This blog post is as much for me as it is for anyone else who would like to read it. I have never aptly defined my spiritual practice and perhaps it is time that I did.
I have never been much on ritual. I am not a witch, and though I consider myself a child of Gaia, I may not be a pagan either. For a long time I considered myself an atheist, but as I got older I began to believe that there is more to life than just physical reallity.
I was always interested in Buddhism – Zen to be specific – and read books on it as young as 17 years old. And Yoga always interested me, and I lived it and taught it for many years. I was vegetarian, and then vegan for a very, very long time, and Yoga was my daily ritual and spiritual practice. But true belief in Spirit came when I was in my 40’s. And, oddly enough, it was my mental illness that brought it to the fore.
The acknowledgement that there were unseen forces guiding me and beings invisible to the naked eye, was a door that opened for me during the time I was most incapacitated by illness. That is why I believe that my mental illness has been a great gift and taught me so much on the spiritual plane.
Now, as I am truly recovered from the worst parts of my mental health, I keep with me the lessons learned and move forward. I have always been a very private person about many parts of my life, and so sharing my practice is not easy.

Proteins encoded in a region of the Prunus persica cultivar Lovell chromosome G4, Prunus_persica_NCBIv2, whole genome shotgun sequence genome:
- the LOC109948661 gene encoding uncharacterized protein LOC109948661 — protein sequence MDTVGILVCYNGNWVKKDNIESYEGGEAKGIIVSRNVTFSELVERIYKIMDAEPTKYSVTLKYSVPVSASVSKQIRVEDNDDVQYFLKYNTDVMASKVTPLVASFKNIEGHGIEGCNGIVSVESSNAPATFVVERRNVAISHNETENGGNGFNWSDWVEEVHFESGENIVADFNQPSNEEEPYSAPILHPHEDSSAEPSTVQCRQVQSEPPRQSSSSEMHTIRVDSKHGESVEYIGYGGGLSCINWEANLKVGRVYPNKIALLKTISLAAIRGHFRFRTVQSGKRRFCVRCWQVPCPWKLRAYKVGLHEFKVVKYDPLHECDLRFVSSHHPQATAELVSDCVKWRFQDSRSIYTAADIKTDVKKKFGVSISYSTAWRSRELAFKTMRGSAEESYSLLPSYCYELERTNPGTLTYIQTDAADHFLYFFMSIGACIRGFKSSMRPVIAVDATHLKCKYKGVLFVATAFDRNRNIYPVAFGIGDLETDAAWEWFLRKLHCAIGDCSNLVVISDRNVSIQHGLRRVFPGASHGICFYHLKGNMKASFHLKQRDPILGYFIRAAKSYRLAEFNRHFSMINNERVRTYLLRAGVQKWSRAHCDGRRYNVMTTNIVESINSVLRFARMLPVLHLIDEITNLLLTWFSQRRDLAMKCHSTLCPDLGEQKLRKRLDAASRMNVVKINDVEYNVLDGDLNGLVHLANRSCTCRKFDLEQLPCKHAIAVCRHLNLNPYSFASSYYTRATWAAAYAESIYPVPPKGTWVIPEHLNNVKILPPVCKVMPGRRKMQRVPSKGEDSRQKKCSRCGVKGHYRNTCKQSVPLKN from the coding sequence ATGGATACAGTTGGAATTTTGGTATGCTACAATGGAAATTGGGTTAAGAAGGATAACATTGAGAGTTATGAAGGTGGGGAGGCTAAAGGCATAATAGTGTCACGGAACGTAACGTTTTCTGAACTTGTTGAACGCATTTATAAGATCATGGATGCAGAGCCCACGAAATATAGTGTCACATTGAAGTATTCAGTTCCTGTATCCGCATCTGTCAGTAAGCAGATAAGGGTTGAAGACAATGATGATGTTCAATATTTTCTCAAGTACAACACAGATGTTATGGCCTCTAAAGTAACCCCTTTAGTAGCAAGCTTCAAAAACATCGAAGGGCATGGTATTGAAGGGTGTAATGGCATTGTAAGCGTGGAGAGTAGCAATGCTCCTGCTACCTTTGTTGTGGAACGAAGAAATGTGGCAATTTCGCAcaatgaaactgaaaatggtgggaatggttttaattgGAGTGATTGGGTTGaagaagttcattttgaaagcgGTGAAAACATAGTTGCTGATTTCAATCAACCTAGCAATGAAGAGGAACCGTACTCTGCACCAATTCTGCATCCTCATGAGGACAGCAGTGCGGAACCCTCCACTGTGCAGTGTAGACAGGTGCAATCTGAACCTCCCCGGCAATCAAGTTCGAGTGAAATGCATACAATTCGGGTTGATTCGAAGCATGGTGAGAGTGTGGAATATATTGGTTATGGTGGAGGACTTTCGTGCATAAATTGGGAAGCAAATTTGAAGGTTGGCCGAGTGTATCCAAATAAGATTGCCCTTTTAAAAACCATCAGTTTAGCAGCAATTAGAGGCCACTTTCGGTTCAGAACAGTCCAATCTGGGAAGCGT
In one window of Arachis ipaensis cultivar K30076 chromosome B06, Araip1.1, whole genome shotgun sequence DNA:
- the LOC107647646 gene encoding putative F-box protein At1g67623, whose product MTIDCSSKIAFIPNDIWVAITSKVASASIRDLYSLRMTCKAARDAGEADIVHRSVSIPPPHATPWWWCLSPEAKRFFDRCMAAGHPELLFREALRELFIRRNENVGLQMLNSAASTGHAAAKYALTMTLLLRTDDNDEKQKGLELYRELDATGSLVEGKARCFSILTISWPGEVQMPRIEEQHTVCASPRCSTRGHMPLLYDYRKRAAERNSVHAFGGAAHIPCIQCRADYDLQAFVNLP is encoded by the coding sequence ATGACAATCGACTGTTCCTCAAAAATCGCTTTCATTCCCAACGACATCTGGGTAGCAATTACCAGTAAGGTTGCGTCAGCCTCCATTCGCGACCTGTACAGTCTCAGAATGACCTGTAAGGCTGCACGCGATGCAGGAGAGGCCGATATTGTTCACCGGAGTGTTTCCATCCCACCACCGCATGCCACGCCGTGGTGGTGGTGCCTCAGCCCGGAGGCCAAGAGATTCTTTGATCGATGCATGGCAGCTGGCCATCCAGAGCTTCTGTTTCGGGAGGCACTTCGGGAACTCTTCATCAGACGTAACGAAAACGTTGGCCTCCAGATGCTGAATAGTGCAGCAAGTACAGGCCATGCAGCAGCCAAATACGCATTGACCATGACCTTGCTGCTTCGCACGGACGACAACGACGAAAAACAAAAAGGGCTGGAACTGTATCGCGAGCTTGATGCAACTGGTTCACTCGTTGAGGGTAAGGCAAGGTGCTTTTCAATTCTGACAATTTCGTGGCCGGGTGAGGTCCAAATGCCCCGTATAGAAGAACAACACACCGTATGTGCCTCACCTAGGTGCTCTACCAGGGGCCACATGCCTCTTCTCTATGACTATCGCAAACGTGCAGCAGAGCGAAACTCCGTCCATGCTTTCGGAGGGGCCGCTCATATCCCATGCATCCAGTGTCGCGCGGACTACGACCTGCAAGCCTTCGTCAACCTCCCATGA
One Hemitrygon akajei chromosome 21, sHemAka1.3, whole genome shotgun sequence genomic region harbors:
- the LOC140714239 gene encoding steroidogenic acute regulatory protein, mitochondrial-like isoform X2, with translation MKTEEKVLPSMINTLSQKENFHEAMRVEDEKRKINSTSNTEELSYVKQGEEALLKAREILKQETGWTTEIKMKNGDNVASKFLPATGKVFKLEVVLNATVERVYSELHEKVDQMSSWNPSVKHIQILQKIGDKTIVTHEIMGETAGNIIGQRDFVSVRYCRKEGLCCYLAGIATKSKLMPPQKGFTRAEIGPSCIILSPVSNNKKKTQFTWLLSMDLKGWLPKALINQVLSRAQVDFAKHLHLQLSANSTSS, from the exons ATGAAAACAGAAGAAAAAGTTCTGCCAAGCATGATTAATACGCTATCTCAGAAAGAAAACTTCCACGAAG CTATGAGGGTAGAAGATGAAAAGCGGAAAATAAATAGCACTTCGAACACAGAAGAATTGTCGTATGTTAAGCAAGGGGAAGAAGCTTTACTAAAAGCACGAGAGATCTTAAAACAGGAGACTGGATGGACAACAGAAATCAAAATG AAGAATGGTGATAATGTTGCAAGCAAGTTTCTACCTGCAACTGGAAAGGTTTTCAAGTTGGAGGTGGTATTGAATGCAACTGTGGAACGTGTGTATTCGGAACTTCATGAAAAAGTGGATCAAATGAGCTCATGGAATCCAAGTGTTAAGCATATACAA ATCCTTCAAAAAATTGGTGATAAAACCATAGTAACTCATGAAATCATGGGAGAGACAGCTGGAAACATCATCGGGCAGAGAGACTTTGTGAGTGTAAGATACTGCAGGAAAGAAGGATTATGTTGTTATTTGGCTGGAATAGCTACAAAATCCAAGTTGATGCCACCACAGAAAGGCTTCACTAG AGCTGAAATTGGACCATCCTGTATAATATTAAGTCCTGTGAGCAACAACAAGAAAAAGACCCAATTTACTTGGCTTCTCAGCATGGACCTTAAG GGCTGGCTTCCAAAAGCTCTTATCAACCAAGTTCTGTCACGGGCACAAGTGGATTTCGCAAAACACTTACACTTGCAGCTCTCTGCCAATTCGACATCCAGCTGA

Meditation is the fulcrum of my practice and it is the one ritual that I perform daily. Sometimes I do it first thing in the morning when everyone is still asleep and there is silence in the casita. Other times I meditate after coffee or breakfast, when the house is more active. But no matter when or how I do it, some miracle happens. Some awakening, some awareness that wasn’t present before. I have seen angels during my meditations, friends and family who have passed, and heard the voice of the Divine Universe.
I try to bring some form of meditation to everything I do, whether it be something as mundane as washing the dishes, or something deep, like lying with and stroking the animals. Journaling is a meditation for me, as is working with my matron goddess Pino Woman. Going outside to take in the stunning scenery here on the ranch or gazing at the millions of stars we are privileged to see here, is all meditation.
About Pino Woman. I found her quite accidently, though I really don’t believe in accidents. She came to me auspiciously. She is the goddess of the transitional times. The time between night and dawn, that space between the seasons, the times of becoming. I see myself as in perpetual transition and so Pino Woman appealed to me immediately.
I work with the runes and the tarot and oracle cards every day, and that is a part of my practice. It not only teaches me but brings more of Spirit into my life.
I consider myself the Fool in the tarot, for each day my journey begins anew. I am reborn every minute, and there are a myriad of choices available to me. There is joy to be felt, work to be done, and laughter abounding. I am most blessed.